By offering new pitchers we’ve always been able to offer worry-free experiences to our kosher observant customers, but it doesn’t feel totally sustainable to continually order brand-new pitchers for kosher use. Recently we’ve been wondering if we can keep pitchers kosher in a way our clients will trust.
In order to find out more, we reached out to a recent client, Shuli Frand. Shuli works at Bais Yaakov, a Jewish-Orthodox day school in Baltimore’s Roland Park, and was kind enough to answer our questions about kosher practices, ingredients, and resources. We wanted to know what an observant person would want to know about our operations and how we can be most respectful of kosher practices.
The first thing Shuli made clear is there is a wide spectrum of adherence to kosher law in the Jewish faith, which spans from fairly secular interpretations to very strict, to “I’ll have to ask my rabbi”, and that most schools and community centers will hold themselves to the standard of their most observant members. Here’s some of our discussion which has been edited for brevity and clarity.
If you can have your client wash the blenders after use, that will help. If they need additional cleaning, wash the blenders in cold water with kosher dishwashing detergent. Use a new sponge. Don’t put them in the dishwasher, it’s too hot and some kosher households have two dishwashers to prevent cross-contamination. Store them away from other blenders which may be used with ingredients that you haven’t confirmed are kosher. Even with those steps, some communities would still probably prefer new blenders if they cater to students or families who adhere to a high-level of observance.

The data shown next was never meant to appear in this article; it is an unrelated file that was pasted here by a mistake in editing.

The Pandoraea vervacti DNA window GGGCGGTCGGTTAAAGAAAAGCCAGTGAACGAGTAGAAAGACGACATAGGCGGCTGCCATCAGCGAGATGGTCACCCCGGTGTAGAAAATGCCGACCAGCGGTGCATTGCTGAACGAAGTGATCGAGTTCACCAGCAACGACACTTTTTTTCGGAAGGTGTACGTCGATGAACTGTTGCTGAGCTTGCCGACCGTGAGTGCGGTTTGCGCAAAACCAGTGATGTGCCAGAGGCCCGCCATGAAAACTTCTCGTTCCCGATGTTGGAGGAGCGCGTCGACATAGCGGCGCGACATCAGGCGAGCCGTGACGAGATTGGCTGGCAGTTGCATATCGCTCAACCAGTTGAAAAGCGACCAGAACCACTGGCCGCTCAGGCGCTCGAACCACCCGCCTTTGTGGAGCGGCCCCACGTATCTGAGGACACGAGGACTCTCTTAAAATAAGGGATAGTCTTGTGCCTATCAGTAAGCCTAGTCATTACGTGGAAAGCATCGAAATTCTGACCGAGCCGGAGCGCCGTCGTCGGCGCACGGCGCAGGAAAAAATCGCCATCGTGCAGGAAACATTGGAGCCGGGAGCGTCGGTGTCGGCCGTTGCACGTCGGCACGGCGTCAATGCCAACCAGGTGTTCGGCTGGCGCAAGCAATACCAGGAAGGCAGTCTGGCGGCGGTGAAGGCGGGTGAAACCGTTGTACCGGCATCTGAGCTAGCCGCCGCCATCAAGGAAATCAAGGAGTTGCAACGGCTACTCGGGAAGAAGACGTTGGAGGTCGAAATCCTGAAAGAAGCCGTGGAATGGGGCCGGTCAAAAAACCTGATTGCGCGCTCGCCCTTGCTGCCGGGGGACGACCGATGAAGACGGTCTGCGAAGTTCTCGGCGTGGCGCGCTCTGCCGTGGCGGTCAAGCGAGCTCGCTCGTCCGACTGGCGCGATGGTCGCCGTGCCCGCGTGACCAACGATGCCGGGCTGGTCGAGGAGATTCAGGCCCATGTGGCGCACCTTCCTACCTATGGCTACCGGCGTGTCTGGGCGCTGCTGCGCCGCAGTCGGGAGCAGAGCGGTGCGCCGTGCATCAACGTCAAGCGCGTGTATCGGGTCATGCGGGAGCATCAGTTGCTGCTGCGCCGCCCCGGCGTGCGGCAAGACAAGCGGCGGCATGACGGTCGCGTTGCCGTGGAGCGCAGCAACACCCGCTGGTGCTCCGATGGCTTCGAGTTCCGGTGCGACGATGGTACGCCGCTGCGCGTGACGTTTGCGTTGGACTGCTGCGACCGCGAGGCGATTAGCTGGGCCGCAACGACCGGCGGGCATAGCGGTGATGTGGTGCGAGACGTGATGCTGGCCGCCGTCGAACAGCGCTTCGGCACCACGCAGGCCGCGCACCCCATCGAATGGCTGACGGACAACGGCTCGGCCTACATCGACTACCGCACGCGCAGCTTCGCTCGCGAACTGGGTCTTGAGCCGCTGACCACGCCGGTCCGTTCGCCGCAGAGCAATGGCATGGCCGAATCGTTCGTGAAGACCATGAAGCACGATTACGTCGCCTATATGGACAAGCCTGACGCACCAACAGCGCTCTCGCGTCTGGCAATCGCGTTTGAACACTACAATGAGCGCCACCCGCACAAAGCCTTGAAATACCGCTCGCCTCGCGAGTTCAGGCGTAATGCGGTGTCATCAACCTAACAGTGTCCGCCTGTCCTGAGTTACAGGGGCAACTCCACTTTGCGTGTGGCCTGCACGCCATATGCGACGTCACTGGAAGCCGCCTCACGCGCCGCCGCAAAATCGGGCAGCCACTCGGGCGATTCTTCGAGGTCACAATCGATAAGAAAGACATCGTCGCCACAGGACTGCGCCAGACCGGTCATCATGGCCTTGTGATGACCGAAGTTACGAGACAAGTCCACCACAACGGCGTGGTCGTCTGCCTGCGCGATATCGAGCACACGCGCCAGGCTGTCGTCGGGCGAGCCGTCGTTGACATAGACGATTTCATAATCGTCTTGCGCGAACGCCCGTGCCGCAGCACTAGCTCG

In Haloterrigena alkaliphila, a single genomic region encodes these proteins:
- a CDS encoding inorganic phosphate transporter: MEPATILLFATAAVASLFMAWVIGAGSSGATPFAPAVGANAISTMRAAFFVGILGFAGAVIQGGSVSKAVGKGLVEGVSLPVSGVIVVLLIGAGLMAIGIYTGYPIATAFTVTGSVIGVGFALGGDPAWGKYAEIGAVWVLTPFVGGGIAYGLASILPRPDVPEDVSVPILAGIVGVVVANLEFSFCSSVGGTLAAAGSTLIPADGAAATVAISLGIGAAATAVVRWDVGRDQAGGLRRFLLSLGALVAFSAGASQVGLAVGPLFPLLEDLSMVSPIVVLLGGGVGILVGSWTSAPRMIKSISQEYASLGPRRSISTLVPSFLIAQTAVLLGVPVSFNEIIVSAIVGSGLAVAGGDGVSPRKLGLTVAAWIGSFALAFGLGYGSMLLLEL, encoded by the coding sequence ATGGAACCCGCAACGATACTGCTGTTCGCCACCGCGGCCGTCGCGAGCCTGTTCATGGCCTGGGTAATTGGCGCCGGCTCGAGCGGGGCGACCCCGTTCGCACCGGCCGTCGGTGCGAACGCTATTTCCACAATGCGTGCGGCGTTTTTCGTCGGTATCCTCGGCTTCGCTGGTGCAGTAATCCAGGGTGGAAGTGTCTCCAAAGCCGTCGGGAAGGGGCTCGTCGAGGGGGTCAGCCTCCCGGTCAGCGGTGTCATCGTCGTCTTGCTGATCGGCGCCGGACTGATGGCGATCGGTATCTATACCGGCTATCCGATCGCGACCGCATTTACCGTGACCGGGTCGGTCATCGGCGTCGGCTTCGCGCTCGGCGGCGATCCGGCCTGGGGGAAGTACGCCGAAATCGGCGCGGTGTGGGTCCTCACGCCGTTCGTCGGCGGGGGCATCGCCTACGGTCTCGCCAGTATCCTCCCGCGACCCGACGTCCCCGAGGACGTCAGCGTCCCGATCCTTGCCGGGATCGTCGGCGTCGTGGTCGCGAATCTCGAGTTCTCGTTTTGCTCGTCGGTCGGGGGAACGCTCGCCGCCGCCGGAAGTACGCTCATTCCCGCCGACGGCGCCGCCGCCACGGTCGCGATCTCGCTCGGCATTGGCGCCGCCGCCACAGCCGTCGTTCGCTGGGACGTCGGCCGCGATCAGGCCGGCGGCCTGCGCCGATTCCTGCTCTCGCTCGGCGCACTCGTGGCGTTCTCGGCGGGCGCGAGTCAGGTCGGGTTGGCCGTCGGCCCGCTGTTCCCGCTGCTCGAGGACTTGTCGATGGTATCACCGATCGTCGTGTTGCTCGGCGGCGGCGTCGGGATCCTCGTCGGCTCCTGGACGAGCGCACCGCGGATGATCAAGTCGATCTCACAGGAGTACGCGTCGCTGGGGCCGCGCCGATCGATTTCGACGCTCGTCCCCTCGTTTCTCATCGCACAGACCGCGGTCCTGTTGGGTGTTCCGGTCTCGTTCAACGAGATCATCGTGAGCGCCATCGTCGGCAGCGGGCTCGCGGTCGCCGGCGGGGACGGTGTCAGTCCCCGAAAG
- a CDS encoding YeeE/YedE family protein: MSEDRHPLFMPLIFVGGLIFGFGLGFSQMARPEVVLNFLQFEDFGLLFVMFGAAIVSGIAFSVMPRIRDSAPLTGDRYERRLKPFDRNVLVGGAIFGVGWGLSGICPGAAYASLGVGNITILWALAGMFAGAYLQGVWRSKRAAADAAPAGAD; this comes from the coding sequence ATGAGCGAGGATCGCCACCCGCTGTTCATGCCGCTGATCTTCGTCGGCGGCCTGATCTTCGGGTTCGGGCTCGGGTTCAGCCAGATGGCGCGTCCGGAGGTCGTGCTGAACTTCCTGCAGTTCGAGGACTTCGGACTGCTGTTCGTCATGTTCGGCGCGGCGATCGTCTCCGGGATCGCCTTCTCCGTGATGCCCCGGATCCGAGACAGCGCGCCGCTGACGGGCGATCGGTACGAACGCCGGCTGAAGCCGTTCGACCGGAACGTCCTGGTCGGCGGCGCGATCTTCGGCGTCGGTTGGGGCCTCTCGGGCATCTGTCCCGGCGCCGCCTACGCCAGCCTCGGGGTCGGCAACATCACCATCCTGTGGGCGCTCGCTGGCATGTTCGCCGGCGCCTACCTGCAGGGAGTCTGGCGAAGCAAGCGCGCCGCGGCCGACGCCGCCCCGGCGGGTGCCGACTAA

Many observant Jewish communities would likely prefer to source their own ingredients because there is quite a lot of research that goes into learning about if a packaged product is Kosher. Fresh fruits do not need kosher certification. For processed foods anything frozen, canned, or bottled would demand a kosher certification, that goes for nut milk, cow’s milk, yogurt (which can be especially complex), bottled juices, and teas too.
There are several symbols that are universally accepted. Look for products with OU, OK or star K. OU Kosher also has a really helpful hotline ((212) 613-8241 x3 )available to help people understand and honor the complexities of kosher law. Also, Cleveland Kosher has a downloadable card you can carry in your wallet with some of the most popular kosher symbols.
It’s a tight-knit community. It might be useful to keep track of the synagogues, community centers, and schools that rented the pitchers in the past, so we can check in with them to confirm how they were used.
Some folks may even prefer to buy their own pitchers if you can’t offer new ones. Would you be able to share information about where you source your pitchers so we can make that decision?
This really only scratches the surface of the intricacies of Kosher practices, but we hope it will help some clients decide if they feel comfortable using our blenders. If you have additional resources or can recommend ways we can improve what we do, please don’t hesitate to email us at firstname.lastname@example.org.
Or give us a call at 443-499-2453.
For anyone interested in learning more about Kosher practices, check out these useful resources: